Last year, a smallish British film called ‘Centurion‘ opened. It came and went, despite the sizable buzz surrounding its leading man Michael Fassbender and director Neil Marshall (who previously made ‘The Descent‘ and ‘Dog Soldiers‘). It was about the fabled Ninth Legion, a squad of Roman soldiers some 5,000 strong, who disappeared into the Scottish mist, never to be heard from again. While ‘Centurion’ dealt with the legion’s disappearance, this week’s ‘The Eagle’ (based on a beloved 1954 young adult novel ‘The Eagle of the Ninth’) contemplates what the aftermath of their disappearance would mean for those Roman soldiers who survived.
‘The Eagle’ picks up many years after the legion goes missing. The son of the legion’s leader, played by handsome cipher Channing Tatum, is still burdened by the shame of the family name. The conflict between the Romans and the indigenous population continues to be contentious. After he’s injured in battle, our heroic centurion is sent to his uncle’s house, near the wall that was erected after the Ninth Legion fell, to recuperate. (It effectively establishes the boundary that the Romans will not cross.)
It’s here that he ends up saving the life of a young Scottish slave (Jamie Bell), while taking ownership of him. It’s also where he hatches a plot. With his slave (who can speak to the indigenous Scots), they will infiltrate the enemy territory and steal back the titular eagle: a gold-plated masthead that served as the symbolic heart of the Ninth Legion.
If you haven’t gathered by now, ‘The Eagle’ is a kind of rip-roaring boys’ adventure story. There’s not a whole lot of thematic complexity, but it’s beautifully put together. The movie was directed by Kevin Macdonald, who made ‘Last King of Scotland‘ and ‘State of Play‘. It was also photographed by Anthony Dod Mantle, one of cinema’s most arresting visual stylists. (Anyone responsible for ‘Antichrist‘ and ‘Slumdog Millioniare‘ deserves mad props.)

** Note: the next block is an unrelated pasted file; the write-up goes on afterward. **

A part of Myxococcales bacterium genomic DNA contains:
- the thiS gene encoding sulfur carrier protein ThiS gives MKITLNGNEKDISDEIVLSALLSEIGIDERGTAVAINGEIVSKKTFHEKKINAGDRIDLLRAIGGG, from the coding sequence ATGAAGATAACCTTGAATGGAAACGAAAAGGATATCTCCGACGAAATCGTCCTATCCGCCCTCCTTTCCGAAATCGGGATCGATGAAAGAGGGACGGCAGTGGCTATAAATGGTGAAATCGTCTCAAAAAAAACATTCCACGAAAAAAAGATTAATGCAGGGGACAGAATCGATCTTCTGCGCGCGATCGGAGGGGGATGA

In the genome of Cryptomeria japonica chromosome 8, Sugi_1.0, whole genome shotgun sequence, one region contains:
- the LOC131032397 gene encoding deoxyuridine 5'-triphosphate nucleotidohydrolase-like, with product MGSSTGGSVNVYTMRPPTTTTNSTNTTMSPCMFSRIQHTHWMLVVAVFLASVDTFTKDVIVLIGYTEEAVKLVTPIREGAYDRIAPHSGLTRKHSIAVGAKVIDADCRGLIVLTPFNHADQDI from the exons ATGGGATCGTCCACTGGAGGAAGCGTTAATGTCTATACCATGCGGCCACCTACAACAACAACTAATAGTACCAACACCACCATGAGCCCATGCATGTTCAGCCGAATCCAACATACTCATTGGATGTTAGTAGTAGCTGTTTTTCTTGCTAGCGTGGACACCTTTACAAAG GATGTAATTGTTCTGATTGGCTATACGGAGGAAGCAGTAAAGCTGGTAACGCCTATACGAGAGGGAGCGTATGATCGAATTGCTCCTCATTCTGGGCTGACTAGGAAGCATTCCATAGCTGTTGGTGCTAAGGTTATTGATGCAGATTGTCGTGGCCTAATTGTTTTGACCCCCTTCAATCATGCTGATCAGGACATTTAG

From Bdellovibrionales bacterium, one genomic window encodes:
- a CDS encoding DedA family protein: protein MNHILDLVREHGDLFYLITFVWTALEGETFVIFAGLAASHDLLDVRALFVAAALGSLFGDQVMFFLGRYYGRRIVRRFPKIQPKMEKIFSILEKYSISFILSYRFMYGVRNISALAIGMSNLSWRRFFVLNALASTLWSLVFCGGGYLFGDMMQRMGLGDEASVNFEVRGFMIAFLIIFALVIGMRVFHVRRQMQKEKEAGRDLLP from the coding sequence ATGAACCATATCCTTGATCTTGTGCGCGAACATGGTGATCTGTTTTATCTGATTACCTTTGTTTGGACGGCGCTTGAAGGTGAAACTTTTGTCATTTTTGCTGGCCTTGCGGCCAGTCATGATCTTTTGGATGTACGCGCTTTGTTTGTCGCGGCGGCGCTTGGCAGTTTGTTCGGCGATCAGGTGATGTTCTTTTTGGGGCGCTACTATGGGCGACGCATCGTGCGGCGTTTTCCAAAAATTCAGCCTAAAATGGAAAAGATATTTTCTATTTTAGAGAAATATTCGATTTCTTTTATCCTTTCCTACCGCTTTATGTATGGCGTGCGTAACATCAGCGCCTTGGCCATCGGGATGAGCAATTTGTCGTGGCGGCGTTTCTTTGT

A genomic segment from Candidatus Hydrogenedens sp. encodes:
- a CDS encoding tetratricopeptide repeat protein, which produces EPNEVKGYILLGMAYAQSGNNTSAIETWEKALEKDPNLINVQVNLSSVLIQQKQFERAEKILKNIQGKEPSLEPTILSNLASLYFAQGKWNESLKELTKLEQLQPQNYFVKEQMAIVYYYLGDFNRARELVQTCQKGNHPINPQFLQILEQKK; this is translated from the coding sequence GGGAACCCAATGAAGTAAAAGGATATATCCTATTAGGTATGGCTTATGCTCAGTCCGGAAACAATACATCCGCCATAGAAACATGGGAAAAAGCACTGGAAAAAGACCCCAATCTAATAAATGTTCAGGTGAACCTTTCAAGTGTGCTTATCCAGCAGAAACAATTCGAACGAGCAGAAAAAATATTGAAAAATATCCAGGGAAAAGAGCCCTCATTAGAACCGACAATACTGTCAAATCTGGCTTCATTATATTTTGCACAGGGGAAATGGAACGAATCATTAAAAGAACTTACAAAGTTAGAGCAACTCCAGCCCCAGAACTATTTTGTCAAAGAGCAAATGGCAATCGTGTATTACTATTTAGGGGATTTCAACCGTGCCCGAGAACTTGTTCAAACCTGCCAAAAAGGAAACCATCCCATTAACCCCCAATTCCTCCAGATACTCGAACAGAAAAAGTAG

As our hero and his slavish sidekick expand their quest, the movie intensifies appropriately. (My interest skyrocketed when Mark Strong shows up as a long lost legionnaire.) However, the film is hampered by a startling lack of humor, an overtly straightforward narrative path, and a relationship about two meaningful glances away from being the Roman version of ‘Brokeback Mountain‘.
It’s also worth mentioning that the movie kind of pales in comparison to ‘Centurion’. That film was feisty and funny and relentlessly violent. It had attitude to spare. What’s more, ‘Centurion’ was anchored by a lead performance from Michael Fassbender, one of the most talented young actors working today. He brought the appropriate amount of knowledgeable bloodlust. He could swing that sword with the best of them, but was also enriched with sensation that it was all historical fun. Channing Tatum, showing slightly more dimensionality than usual, is rigidly brutish in a trying, dogged way. No matter how gorgeously put together ‘The Eagle’ may be, it’s still the same old, same old. With a PG-13 rating, to boot – which means no visceral, spurting decapitations. Boo.